We asked two contributors from Football Nation to indentify which player is the bigger let down through the 1st Eight Weeks of the season, Philip Rivers or Chris Johnson.
Goal Line Stand: CJ2K Biggest Disappoinment
By Joe Fell
Who has been the biggest disappointment in the NFL this season?
There’s no doubt that it is Tennessee Titans running back Chris Johnson.
Given the nickname CJ2K after his record-setting season in 2009 in which he rushed for 2,006 yards, Johnson has been a major disappointment after receiving a major raise in the offseason. Unless he improves his performance, Johnson can forget about using his newfound wealth on attorney fees related to maintaining a trademark on the nickname CJ2K. At the rate he’s going, Chris Johnson will be lucky to be called CJ800 by the end of the season.
Despite the rough state of the economy, most readers probably can remember at least one instance in their lifetimes in which they received a raise or a bonus. What prompted this unprovoked show of generosity? Most of the time, the raise or bonus was the result of success or great performance on the job. What often happened after the raise? Most of you were motivated to work harder and perform even better on the job.
After a third straight solid season in 2010, Johnson felt that he deserved a bigger contract and held out at the start of training camp. Eventually, the Titans caved into Johnson’s demands and gave him a contract that made him the highest-paid running back in the NFL.
Most Titans fans probably hoped that Johnson would be motivated by his higher salary and continue to deliver the eye-popping performances that characterized his first three seasons in the league as the team transitioned into the Jake Locker era.
What has Johnson done? Over the course of six games, Johnson has thanked the Titans for their generosity by rushing 93 times for 268 yards, catching 24 passes for 143 yards, and scoring 1 touchdown. The fact that Johnson amassed 228 yards in a single game in 2009 simply underscores how disappointing Johnson’s performance has been this season.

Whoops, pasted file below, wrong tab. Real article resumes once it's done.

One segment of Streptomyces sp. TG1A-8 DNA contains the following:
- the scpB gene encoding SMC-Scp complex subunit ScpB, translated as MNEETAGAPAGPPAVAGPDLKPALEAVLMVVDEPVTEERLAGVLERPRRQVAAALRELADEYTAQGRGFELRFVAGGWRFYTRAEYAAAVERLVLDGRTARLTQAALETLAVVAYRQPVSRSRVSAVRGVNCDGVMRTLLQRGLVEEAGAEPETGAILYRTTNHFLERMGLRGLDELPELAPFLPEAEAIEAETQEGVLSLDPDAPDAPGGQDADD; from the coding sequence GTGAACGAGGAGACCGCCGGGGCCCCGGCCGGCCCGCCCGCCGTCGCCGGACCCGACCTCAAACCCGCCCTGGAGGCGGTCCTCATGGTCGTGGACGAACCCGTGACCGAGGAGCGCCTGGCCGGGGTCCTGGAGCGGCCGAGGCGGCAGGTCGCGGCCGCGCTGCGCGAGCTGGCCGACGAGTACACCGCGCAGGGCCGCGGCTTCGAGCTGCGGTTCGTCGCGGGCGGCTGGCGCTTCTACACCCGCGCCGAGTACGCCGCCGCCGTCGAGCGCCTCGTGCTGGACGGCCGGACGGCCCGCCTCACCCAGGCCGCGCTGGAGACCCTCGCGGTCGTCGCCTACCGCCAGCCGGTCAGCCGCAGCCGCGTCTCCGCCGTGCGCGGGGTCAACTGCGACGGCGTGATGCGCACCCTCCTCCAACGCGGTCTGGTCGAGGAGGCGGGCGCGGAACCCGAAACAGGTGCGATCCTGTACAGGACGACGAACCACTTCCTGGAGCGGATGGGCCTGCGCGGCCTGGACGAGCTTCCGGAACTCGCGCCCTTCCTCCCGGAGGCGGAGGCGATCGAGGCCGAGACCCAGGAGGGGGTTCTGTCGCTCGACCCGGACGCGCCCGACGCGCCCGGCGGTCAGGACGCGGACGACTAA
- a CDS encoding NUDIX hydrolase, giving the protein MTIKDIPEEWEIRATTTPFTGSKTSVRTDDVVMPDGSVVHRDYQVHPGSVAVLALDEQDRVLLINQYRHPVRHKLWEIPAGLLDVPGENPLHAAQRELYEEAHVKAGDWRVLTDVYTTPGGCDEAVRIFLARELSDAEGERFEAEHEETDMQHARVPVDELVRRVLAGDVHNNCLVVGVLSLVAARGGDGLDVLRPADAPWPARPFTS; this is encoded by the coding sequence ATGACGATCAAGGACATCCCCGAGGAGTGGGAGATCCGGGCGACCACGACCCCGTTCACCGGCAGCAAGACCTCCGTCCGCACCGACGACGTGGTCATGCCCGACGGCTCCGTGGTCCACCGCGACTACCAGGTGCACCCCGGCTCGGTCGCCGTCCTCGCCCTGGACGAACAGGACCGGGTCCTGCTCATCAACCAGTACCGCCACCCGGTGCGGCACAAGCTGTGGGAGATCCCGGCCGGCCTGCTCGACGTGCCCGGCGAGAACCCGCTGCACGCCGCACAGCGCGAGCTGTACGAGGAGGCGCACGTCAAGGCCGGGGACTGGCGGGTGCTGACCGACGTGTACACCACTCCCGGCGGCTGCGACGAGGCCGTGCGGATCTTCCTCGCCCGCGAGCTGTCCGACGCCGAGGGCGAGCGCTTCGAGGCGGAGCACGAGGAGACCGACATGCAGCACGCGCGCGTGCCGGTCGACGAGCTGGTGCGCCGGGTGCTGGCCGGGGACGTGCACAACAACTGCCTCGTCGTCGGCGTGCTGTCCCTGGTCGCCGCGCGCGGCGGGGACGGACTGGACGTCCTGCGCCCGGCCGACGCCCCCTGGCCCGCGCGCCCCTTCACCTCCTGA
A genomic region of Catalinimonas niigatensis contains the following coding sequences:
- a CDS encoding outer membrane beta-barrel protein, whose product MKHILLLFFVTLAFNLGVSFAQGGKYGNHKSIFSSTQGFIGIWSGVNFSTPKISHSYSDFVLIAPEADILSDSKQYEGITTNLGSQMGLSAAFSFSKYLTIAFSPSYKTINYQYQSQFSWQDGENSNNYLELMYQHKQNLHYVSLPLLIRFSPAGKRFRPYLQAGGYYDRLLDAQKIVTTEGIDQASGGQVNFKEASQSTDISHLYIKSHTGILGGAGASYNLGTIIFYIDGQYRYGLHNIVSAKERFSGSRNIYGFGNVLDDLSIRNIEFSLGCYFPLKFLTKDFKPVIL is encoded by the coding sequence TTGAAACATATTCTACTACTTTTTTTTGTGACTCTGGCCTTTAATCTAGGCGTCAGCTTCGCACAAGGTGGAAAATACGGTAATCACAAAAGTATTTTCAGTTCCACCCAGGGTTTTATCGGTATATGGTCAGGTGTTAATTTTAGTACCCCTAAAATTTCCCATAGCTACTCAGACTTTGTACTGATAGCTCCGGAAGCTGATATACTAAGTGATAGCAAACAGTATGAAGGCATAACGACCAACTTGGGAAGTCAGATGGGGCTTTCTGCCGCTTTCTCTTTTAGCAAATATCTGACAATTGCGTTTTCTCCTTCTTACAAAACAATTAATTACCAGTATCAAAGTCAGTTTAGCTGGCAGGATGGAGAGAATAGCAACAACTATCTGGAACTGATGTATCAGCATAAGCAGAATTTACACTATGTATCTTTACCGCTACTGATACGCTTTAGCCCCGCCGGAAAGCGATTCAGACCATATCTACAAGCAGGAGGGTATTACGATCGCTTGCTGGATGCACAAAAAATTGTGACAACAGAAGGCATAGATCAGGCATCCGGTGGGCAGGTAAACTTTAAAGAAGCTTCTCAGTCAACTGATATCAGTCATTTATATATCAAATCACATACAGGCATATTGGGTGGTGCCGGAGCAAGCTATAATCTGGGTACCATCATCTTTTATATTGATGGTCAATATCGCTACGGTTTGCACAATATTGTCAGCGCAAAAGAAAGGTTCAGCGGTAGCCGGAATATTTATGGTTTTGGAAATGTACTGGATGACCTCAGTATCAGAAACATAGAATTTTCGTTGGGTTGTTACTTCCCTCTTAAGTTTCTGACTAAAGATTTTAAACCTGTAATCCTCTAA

Despite his poor start to the season, it’s not hard to imagine that there are still scores of Johnson supporters out there who believe that he will rebound and have a solid end to the 2011 season. Perhaps he will. Admittedly, some players do indeed start slow.
Having said that, Johnson’s performance has shown absolutely no signs that he will be able to improve his performance. In fact, his performance has only gotten worse as the season has gone on. After rushing for 101 yards against a decent Cleveland Browns run defense in Week 4, Johnson could only muster 51 yards against the Pittsburgh Steelers and 18 yards against the Houston Texans.
Furthermore, Johnson dug his own hole with his holdout, and that’s why it’s easy not to have much sympathy for him and label him as the season’s biggest disappointment. Johnson’s lack of leadership, combined with his poor play, makes him a colossal disappointment on and off the field. When a player puts his own agenda over his team’s development, he sends a message of pure selfishness to his fellow teammates and communicates that he’d rather look out for his own interests than ensure that his team gets off to a great start to the season. For the Titans, the need for a solid training camp was amplified by the lockout-shortened training camp schedule and the fact that the Titans were transitioning to a new head coach. As a team leader, Johnson should have left the negotiating to his agents and reported to camp on time. Instead, Johnson waited until September to report to camp and missed all four preseason games as well as many practices. Both Johnson’s play and the offense’s play as a unit has suffered as a result. The Titans’ struggles are particularly significant because they come during a season in which the absence of Peyton Manning for the Indianapolis Colts has created a wide-open AFC South.